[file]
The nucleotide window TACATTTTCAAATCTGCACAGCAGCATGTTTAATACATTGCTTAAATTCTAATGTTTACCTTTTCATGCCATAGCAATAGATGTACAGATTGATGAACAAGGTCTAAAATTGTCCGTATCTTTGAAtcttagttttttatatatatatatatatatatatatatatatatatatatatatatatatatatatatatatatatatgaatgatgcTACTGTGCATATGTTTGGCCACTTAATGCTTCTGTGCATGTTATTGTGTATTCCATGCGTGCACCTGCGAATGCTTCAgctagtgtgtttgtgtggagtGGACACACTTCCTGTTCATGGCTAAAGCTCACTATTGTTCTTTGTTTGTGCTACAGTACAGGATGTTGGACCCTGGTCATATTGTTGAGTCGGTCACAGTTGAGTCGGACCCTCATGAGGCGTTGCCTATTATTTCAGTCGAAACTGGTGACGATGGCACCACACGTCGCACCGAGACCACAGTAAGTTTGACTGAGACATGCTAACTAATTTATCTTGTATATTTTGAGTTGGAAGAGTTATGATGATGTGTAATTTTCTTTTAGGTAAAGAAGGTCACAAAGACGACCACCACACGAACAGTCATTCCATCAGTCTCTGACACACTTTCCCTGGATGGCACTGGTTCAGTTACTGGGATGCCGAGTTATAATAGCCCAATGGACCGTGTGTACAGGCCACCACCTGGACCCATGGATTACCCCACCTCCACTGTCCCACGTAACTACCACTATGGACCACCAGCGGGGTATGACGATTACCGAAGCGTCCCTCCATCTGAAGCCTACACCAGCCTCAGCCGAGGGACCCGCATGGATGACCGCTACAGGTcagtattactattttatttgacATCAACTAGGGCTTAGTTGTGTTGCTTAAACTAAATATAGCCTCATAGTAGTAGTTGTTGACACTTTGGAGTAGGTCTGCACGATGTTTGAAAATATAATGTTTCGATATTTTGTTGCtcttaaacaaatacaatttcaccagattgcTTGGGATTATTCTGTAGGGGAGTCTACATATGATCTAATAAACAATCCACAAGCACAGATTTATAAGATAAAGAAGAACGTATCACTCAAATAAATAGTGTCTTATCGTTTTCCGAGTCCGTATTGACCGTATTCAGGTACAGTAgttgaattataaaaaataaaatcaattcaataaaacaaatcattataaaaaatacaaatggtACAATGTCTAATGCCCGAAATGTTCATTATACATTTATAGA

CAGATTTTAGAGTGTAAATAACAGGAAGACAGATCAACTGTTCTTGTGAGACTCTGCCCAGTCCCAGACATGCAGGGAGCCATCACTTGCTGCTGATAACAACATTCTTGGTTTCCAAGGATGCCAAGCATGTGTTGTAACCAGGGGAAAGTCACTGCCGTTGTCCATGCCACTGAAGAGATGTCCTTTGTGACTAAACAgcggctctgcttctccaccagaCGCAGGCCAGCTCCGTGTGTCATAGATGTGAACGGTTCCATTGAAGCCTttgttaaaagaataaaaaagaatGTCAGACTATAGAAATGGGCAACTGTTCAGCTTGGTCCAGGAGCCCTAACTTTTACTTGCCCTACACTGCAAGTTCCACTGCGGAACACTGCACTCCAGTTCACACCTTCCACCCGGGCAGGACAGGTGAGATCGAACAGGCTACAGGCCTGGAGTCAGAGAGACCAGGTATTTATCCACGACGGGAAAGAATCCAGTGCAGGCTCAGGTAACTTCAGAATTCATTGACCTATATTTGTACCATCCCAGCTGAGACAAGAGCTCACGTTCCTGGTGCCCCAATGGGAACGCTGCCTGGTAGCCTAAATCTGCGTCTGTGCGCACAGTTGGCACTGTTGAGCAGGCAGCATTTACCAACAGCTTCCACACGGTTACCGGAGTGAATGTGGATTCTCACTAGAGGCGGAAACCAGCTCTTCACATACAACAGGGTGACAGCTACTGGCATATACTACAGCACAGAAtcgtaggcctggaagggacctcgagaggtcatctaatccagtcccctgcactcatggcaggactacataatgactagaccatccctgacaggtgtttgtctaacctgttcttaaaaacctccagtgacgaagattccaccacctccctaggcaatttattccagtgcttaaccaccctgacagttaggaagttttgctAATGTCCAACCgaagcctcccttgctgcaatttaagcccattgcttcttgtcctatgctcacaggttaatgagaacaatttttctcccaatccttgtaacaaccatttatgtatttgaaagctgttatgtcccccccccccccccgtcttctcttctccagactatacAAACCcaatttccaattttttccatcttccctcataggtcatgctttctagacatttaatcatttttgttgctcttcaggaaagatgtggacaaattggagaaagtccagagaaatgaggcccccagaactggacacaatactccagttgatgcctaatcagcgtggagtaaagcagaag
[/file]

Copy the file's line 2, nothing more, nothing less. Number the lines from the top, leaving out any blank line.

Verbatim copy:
CAGATTTTAGAGTGTAAATAACAGGAAGACAGATCAACTGTTCTTGTGAGACTCTGCCCAGTCCCAGACATGCAGGGAGCCATCACTTGCTGCTGATAACAACATTCTTGGTTTCCAAGGATGCCAAGCATGTGTTGTAACCAGGGGAAAGTCACTGCCGTTGTCCATGCCACTGAAGAGATGTCCTTTGTGACTAAACAgcggctctgcttctccaccagaCGCAGGCCAGCTCCGTGTGTCATAGATGTGAACGGTTCCATTGAAGCCTttgttaaaagaataaaaaagaatGTCAGACTATAGAAATGGGCAACTGTTCAGCTTGGTCCAGGAGCCCTAACTTTTACTTGCCCTACACTGCAAGTTCCACTGCGGAACACTGCACTCCAGTTCACACCTTCCACCCGGGCAGGACAGGTGAGATCGAACAGGCTACAGGCCTGGAGTCAGAGAGACCAGGTATTTATCCACGACGGGAAAGAATCCAGTGCAGGCTCAGGTAACTTCAGAATTCATTGACCTATATTTGTACCATCCCAGCTGAGACAAGAGCTCACGTTCCTGGTGCCCCAATGGGAACGCTGCCTGGTAGCCTAAATCTGCGTCTGTGCGCACAGTTGGCACTGTTGAGCAGGCAGCATTTACCAACAGCTTCCACACGGTTACCGGAGTGAATGTGGATTCTCACTAGAGGCGGAAACCAGCTCTTCACATACAACAGGGTGACAGCTACTGGCATATACTACAGCACAGAAtcgtaggcctggaagggacctcgagaggtcatctaatccagtcccctgcactcatggcaggactacataatgactagaccatccctgacaggtgtttgtctaacctgttcttaaaaacctccagtgacgaagattccaccacctccctaggcaatttattccagtgcttaaccaccctgacagttaggaagttttgctAATGTCCAACCgaagcctcccttgctgcaatttaagcccattgcttcttgtcctatgctcacaggttaatgagaacaatttttctcccaatccttgtaacaaccatttatgtatttgaaagctgttatgtcccccccccccccccgtcttctcttctccagactatacAAACCcaatttccaattttttccatcttccctcataggtcatgctttctagacatttaatcatttttgttgctcttcaggaaagatgtggacaaattggagaaagtccagagaaatgaggcccccagaactggacacaatactccagttgatgcctaatcagcgtggagtaaagcagaag